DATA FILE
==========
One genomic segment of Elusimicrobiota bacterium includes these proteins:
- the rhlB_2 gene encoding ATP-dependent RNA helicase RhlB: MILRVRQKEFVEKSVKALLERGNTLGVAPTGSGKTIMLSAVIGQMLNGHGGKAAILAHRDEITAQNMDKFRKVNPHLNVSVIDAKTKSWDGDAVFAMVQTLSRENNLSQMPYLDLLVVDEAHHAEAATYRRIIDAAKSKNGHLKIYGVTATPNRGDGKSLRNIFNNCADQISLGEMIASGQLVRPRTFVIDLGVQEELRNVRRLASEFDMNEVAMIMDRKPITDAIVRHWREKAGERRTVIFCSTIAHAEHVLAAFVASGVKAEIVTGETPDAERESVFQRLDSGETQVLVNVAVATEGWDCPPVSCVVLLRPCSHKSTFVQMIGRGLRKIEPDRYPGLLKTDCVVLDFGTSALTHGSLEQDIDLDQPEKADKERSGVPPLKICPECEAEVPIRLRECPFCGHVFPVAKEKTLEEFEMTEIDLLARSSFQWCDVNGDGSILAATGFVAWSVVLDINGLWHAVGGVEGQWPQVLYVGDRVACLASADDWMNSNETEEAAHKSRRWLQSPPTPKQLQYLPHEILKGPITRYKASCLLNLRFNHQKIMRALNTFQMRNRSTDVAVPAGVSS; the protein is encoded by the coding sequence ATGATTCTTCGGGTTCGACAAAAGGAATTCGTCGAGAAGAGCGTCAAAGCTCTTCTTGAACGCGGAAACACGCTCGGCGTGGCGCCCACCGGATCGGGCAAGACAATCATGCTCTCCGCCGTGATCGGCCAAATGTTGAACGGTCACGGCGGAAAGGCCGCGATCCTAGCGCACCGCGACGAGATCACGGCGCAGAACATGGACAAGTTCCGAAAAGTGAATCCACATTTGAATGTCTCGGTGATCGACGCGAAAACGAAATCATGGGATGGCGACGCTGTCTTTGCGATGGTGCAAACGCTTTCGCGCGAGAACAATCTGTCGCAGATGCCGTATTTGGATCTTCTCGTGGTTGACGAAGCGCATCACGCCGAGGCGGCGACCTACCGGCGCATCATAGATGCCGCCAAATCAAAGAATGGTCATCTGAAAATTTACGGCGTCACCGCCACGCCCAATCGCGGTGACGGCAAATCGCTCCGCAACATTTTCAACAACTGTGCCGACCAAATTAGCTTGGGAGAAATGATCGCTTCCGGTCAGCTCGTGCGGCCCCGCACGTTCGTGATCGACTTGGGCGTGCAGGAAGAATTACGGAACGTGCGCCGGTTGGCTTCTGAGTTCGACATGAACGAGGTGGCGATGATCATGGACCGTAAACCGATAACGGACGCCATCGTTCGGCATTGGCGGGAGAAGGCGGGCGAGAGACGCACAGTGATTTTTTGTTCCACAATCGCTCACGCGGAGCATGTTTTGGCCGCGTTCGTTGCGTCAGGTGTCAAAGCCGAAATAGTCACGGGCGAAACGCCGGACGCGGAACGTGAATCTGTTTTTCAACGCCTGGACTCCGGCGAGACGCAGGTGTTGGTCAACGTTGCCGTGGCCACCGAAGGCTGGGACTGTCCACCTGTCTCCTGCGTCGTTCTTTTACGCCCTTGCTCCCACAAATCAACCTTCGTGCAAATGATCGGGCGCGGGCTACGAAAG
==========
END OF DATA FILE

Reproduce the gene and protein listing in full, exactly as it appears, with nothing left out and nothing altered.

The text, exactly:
One genomic segment of Elusimicrobiota bacterium includes these proteins:
- the rhlB_2 gene encoding ATP-dependent RNA helicase RhlB: MILRVRQKEFVEKSVKALLERGNTLGVAPTGSGKTIMLSAVIGQMLNGHGGKAAILAHRDEITAQNMDKFRKVNPHLNVSVIDAKTKSWDGDAVFAMVQTLSRENNLSQMPYLDLLVVDEAHHAEAATYRRIIDAAKSKNGHLKIYGVTATPNRGDGKSLRNIFNNCADQISLGEMIASGQLVRPRTFVIDLGVQEELRNVRRLASEFDMNEVAMIMDRKPITDAIVRHWREKAGERRTVIFCSTIAHAEHVLAAFVASGVKAEIVTGETPDAERESVFQRLDSGETQVLVNVAVATEGWDCPPVSCVVLLRPCSHKSTFVQMIGRGLRKIEPDRYPGLLKTDCVVLDFGTSALTHGSLEQDIDLDQPEKADKERSGVPPLKICPECEAEVPIRLRECPFCGHVFPVAKEKTLEEFEMTEIDLLARSSFQWCDVNGDGSILAATGFVAWSVVLDINGLWHAVGGVEGQWPQVLYVGDRVACLASADDWMNSNETEEAAHKSRRWLQSPPTPKQLQYLPHEILKGPITRYKASCLLNLRFNHQKIMRALNTFQMRNRSTDVAVPAGVSS; the protein is encoded by the coding sequence ATGATTCTTCGGGTTCGACAAAAGGAATTCGTCGAGAAGAGCGTCAAAGCTCTTCTTGAACGCGGAAACACGCTCGGCGTGGCGCCCACCGGATCGGGCAAGACAATCATGCTCTCCGCCGTGATCGGCCAAATGTTGAACGGTCACGGCGGAAAGGCCGCGATCCTAGCGCACCGCGACGAGATCACGGCGCAGAACATGGACAAGTTCCGAAAAGTGAATCCACATTTGAATGTCTCGGTGATCGACGCGAAAACGAAATCATGGGATGGCGACGCTGTCTTTGCGATGGTGCAAACGCTTTCGCGCGAGAACAATCTGTCGCAGATGCCGTATTTGGATCTTCTCGTGGTTGACGAAGCGCATCACGCCGAGGCGGCGACCTACCGGCGCATCATAGATGCCGCCAAATCAAAGAATGGTCATCTGAAAATTTACGGCGTCACCGCCACGCCCAATCGCGGTGACGGCAAATCGCTCCGCAACATTTTCAACAACTGTGCCGACCAAATTAGCTTGGGAGAAATGATCGCTTCCGGTCAGCTCGTGCGGCCCCGCACGTTCGTGATCGACTTGGGCGTGCAGGAAGAATTACGGAACGTGCGCCGGTTGGCTTCTGAGTTCGACATGAACGAGGTGGCGATGATCATGGACCGTAAACCGATAACGGACGCCATCGTTCGGCATTGGCGGGAGAAGGCGGGCGAGAGACGCACAGTGATTTTTTGTTCCACAATCGCTCACGCGGAGCATGTTTTGGCCGCGTTCGTTGCGTCAGGTGTCAAAGCCGAAATAGTCACGGGCGAAACGCCGGACGCGGAACGTGAATCTGTTTTTCAACGCCTGGACTCCGGCGAGACGCAGGTGTTGGTCAACGTTGCCGTGGCCACCGAAGGCTGGGACTGTCCACCTGTCTCCTGCGTCGTTCTTTTACGCCCTTGCTCCCACAAATCAACCTTCGTGCAAATGATCGGGCGCGGGCTACGAAAG